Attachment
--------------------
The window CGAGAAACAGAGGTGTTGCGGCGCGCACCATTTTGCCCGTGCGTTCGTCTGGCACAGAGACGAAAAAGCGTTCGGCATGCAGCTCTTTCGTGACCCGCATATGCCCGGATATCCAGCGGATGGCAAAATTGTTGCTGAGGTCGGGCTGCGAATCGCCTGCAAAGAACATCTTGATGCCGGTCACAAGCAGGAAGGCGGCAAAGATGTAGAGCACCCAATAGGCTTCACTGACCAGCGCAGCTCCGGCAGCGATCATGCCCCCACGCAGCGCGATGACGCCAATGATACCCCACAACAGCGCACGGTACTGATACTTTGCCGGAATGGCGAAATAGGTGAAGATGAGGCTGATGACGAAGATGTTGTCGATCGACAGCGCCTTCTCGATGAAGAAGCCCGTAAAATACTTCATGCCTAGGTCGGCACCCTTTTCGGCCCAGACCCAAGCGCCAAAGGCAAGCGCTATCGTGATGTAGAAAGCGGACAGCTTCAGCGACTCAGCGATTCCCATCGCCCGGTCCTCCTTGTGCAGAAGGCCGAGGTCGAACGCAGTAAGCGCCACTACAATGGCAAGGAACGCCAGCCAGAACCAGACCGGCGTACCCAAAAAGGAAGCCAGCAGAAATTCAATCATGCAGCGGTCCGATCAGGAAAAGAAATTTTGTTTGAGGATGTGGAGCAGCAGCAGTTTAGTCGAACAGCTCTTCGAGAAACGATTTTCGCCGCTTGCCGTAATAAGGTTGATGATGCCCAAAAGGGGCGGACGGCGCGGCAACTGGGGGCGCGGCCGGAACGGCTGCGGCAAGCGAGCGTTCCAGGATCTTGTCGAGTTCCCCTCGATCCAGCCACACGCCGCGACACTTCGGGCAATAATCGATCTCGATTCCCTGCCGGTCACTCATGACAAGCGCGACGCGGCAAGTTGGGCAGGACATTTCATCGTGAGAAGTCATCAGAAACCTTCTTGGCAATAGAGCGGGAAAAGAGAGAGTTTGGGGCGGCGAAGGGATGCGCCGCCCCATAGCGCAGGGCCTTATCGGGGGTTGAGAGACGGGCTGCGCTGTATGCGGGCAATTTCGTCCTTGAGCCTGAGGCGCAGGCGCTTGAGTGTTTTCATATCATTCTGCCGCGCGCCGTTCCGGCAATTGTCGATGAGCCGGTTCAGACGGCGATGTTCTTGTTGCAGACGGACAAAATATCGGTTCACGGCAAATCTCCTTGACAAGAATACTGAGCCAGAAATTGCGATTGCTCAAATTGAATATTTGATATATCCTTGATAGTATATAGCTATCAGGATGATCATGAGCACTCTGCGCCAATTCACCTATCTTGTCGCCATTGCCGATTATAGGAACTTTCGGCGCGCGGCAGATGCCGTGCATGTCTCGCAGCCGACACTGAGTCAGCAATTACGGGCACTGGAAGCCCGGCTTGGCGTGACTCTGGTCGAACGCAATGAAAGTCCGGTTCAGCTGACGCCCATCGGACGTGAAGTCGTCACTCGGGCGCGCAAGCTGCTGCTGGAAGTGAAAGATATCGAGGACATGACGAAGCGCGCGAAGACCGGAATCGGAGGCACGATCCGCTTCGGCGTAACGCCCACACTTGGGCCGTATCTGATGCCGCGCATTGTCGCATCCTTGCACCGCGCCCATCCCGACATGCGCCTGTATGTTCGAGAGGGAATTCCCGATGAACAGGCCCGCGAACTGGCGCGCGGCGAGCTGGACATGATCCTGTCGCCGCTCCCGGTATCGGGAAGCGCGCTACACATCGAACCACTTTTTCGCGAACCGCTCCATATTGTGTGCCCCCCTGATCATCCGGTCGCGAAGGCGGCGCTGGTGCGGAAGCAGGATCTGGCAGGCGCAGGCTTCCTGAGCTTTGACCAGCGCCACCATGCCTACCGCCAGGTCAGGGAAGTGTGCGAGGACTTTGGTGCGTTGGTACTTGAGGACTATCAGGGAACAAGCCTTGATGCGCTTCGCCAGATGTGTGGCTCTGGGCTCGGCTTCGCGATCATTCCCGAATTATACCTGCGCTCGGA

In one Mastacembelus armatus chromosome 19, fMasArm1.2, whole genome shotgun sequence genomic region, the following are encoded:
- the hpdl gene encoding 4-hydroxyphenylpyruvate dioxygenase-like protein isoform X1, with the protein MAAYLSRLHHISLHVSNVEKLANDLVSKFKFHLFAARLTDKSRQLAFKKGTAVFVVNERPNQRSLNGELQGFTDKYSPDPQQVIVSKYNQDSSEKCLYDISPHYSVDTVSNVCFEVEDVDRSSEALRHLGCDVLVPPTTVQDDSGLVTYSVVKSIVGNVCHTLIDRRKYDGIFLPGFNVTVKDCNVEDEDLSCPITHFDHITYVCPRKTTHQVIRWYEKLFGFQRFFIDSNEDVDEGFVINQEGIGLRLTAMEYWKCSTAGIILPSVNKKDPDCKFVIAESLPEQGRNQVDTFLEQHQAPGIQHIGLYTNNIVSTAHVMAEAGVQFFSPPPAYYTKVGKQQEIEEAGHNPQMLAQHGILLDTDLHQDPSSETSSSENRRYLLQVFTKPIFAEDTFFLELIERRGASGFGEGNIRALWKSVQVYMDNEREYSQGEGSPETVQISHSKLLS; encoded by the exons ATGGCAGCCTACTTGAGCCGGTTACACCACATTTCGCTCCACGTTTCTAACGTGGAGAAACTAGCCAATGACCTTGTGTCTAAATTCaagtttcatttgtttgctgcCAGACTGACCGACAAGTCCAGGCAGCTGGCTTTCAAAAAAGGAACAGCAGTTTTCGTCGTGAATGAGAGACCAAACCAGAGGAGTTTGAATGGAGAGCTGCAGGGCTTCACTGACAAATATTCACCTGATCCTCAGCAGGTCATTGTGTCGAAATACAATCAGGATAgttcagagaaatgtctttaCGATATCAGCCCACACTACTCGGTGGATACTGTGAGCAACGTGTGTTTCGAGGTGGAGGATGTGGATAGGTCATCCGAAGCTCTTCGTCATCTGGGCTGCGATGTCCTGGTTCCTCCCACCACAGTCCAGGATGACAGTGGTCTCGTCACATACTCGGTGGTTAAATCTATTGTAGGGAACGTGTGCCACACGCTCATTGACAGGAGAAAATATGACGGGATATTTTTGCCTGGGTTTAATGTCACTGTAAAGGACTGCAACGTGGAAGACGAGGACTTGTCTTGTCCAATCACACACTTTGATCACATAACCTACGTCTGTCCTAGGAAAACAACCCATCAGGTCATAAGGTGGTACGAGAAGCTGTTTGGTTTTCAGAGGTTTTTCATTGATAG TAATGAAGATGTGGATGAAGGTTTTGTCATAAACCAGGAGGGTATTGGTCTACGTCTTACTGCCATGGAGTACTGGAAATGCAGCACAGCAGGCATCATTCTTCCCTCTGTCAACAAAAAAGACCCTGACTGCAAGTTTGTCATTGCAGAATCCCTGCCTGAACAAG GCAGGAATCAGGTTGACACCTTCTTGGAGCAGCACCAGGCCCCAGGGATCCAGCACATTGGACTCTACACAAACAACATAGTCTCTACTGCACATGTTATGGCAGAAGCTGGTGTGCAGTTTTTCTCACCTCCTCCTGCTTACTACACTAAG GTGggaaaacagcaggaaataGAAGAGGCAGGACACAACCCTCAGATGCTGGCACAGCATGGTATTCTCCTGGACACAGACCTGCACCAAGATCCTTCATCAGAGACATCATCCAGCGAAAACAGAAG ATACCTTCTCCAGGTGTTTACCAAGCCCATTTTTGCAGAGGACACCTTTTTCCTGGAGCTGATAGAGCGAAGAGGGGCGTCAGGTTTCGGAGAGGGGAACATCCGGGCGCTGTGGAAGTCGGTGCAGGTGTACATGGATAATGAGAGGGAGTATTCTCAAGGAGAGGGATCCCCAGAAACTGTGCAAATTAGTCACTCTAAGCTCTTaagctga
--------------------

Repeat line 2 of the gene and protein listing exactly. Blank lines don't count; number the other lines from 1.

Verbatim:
In one Mastacembelus armatus chromosome 19, fMasArm1.2, whole genome shotgun sequence genomic region, the following are encoded: